I just came back from a mile and a half walk, and I’m as wiped out — or worse — than when I was regularly hiking five miles with a twenty-pound pack. I’m thrilled to be able to walk even that much — knees take forever to heal, and I thought it might be several more months before I walk that far — but it’s not exactly an epic hike.
Actually, that once-upon-a-time dream of through-hiking one of the long epic trails died with my backpacking trip and the realization that I would never be able to carry all that I needed, especially the necessary water in the desert areas. Even if I could ever get back into hiking shape, the house precludes such a journey. Well, the garage does — I spent all my travel money on the garage. And to be honest, although I do still like the idea of being out in the middle of nowhere, I like even better the idea of being in the middle of somewhere — that somewhere being my house, of course.
Now, if I could teleport, that would be a different matter. I recently read a book about a fellow who could teleport, and he could go anywhere as long as it was a place he knew. At first I thought it would be a silly talent because why teleport to somewhere you’ve already been? But then it dawned on me — what a great way to do a long hike! Hike as long as you can, carrying a light day pack with a day’s worth of water and food, as well as extra socks and other emergency supplies, then when you’re finished for the day, you spend a few minutes memorizing the place you ended up, and then go home for the night. After a good meal and a peaceful night at home, you teleport to where you left off and continue hiking.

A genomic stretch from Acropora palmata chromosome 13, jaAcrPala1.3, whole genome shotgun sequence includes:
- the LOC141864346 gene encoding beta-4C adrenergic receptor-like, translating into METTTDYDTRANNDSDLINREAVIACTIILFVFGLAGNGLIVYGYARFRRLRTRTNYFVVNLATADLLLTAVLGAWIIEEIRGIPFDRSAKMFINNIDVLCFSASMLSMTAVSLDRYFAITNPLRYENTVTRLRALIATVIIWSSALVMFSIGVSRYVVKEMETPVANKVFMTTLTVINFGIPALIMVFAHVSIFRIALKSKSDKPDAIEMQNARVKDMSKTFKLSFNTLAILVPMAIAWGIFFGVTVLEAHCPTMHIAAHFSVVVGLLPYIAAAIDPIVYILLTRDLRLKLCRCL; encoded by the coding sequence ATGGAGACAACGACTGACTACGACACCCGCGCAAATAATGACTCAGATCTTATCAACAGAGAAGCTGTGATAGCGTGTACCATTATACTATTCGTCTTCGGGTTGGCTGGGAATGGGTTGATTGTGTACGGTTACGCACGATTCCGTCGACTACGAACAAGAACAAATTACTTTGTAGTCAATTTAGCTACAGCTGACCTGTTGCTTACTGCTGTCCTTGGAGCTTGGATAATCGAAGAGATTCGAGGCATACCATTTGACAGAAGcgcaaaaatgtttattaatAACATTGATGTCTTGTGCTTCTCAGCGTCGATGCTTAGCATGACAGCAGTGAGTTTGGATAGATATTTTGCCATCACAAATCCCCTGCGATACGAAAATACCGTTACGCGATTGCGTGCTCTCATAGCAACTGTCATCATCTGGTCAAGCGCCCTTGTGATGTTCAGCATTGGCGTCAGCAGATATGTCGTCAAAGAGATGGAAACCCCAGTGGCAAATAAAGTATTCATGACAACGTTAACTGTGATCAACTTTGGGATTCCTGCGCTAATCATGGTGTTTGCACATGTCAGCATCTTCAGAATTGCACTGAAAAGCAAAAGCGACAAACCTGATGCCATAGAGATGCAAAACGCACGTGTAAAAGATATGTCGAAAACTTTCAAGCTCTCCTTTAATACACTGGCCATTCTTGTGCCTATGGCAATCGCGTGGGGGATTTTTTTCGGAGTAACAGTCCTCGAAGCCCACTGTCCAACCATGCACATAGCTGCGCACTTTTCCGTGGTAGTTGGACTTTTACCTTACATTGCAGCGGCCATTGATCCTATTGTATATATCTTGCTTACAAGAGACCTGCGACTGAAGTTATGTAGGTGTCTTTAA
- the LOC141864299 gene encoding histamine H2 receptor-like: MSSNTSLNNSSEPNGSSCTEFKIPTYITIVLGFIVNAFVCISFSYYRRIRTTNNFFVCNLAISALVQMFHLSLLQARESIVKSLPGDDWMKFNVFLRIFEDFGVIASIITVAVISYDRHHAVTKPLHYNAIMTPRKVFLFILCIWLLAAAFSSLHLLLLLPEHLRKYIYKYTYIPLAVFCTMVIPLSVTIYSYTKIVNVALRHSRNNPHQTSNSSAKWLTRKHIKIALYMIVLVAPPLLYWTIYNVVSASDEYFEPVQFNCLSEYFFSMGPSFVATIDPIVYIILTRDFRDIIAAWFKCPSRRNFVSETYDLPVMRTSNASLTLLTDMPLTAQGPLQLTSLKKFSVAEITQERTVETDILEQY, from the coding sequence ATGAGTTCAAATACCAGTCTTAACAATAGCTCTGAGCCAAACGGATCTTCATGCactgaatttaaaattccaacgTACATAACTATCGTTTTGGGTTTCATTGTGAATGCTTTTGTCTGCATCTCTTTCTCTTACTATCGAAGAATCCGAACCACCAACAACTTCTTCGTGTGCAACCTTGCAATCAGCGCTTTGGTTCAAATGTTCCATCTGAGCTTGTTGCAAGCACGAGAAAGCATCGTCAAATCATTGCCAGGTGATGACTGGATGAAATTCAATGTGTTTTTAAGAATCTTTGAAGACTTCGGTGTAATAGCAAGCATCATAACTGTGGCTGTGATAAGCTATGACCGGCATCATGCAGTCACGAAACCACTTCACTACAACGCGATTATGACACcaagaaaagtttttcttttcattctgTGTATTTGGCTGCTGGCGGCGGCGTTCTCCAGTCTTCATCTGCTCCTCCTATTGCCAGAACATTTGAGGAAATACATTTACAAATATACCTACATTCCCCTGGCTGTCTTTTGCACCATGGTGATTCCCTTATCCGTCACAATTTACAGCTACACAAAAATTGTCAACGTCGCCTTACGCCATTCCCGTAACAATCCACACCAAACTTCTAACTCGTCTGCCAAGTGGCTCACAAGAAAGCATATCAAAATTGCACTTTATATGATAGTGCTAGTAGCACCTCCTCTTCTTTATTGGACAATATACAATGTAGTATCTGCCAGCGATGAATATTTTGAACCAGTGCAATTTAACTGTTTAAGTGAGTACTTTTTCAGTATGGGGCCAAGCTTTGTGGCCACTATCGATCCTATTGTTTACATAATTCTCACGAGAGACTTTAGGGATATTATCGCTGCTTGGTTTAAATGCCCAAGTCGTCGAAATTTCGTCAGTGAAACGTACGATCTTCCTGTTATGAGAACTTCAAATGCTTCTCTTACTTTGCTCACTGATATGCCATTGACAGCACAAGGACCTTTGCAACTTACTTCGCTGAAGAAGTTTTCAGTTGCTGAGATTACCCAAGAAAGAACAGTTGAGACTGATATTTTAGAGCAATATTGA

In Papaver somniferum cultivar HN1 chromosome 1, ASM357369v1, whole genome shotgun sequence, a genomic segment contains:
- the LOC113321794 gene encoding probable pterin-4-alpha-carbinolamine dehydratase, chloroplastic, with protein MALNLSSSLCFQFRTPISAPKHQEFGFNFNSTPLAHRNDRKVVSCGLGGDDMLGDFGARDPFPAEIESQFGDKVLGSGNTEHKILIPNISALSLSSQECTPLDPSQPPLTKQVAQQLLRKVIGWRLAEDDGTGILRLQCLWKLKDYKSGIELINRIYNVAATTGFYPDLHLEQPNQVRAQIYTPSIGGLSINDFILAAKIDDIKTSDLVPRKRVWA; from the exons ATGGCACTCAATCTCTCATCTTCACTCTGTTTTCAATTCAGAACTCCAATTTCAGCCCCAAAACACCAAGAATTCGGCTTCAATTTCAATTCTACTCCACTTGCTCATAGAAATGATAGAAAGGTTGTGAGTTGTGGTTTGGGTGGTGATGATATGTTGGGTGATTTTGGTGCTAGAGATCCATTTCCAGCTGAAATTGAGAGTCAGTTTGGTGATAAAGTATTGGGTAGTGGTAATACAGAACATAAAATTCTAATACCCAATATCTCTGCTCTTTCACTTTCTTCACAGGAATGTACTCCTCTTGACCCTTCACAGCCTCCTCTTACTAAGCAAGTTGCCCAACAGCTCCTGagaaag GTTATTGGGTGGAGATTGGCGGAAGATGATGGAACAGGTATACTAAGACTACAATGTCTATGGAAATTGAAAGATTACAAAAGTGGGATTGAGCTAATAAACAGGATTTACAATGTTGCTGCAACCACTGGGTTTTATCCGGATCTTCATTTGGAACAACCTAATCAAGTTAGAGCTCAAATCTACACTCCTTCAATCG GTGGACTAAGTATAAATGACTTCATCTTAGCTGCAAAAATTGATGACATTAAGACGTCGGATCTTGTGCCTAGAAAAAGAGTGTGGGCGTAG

If you decide you want a night in the wilderness, all you’d have to do is hop home, pick up whatever you need for the night, and then hop back to where you were.
In many ways, this would negate one purpose of doing a through hike on a long trail since you wouldn’t get the life-changing experience of being on your own in the wilderness with no hope of getting out except on your own two feet, but it would answer the even greater purpose of seeing what’s around the next corner.
Not being able to hike, not being able to teleport, before I went for my walk, I poked around the corners of my yard and found this little beauty.
That’s epic enough for me!
Pat Bertram is the author of Grief: The Inside Story – A Guide to Surviving the Loss of a Loved One. “Grief: The Inside Story is perfect and that is not hyperbole! It is exactly what folk who are grieving need to read.” –Leesa Healy, RN, GDAS GDAT, Emotional/Mental Health Therapist & Educator